The Dark Side of the Moon BBS in San Jose, CA, originally
ran as an AE (Ascii Express) line in the mid 1980's. Because
Ascii Express was already demonstrating bugs and issues at that
time, the maintainers rewrote the AE interface from scratch on
a new program. After a while, they were constricted by the pure
file transfer aspects of the AE Line, and announced they were
going to become a BBS. This new software, called Waffle, took
the line by storm and turned out to be a flexible, fun,
well-coded piece of work. After a period of time, the creator
(Tom Dell, Sysop of The Dark Side) chose to port his program
over to the PC as well as UNIX and Xenix, and the program gained
new life on the PC Platform as it was distributed as both a
free and for-pay program.
What won many folks over to Waffle, however, was its ease of
interface to the UUCP (Unix to Unix Copy) networks and protocol.
With extreme ease, you could integrate newsgroups and e-mail
directly into your BBS. In the late 1980's. Waffle could even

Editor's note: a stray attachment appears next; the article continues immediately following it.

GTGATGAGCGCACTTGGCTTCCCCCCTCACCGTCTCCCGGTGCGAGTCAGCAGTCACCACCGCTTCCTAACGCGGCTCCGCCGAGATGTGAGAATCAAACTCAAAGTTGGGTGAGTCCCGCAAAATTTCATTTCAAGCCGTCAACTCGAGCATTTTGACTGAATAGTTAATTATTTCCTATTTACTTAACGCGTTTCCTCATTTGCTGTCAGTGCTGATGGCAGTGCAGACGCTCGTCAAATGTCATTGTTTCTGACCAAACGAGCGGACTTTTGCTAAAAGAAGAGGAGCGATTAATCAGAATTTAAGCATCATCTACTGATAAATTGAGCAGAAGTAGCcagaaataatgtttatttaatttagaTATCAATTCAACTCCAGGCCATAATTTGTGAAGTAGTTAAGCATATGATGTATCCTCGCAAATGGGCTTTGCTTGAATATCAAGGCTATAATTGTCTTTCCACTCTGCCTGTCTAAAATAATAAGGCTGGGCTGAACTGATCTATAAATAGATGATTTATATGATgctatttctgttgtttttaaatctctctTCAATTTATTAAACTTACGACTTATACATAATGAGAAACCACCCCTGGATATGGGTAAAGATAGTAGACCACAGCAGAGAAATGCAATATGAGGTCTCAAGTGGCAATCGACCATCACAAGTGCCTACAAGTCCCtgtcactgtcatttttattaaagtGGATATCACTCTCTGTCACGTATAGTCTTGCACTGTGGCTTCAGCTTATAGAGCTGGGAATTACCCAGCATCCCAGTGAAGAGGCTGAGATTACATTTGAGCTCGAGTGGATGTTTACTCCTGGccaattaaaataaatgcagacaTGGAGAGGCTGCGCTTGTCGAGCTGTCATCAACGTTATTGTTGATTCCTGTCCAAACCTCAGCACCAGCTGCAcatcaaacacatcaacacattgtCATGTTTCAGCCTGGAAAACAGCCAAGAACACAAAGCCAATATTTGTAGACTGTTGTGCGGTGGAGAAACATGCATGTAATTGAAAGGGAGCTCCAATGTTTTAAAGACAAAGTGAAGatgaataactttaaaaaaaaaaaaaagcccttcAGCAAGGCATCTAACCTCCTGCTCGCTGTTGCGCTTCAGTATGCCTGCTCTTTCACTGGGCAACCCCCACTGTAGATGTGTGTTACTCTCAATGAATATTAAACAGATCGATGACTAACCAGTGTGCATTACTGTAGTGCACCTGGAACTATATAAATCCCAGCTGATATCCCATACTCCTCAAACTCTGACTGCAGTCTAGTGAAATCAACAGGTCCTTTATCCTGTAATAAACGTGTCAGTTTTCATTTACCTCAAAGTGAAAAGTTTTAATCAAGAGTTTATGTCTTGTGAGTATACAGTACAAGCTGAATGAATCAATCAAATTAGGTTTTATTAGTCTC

be run as a pure mail tosser, rejecting the BBS aspect entirely.
This caused a specific and large burst of interest.
Waffle formed the basis for the famous MINDVOX BBS service
in New York City, and while Dell had little direct involvement,
his code was used extensively to hook in many disparate elements
under a single interface.
Ultimately, Waffle's distribution ended at 1.65, although a
version 1.66 was in beta at the main website. There was work
being done on CHROME, a graphical interface to Waffle, and
so on. However, the encroaching of the Internet led the
author to aim his skills in other directions, dooming Waffle
as an ongoing project.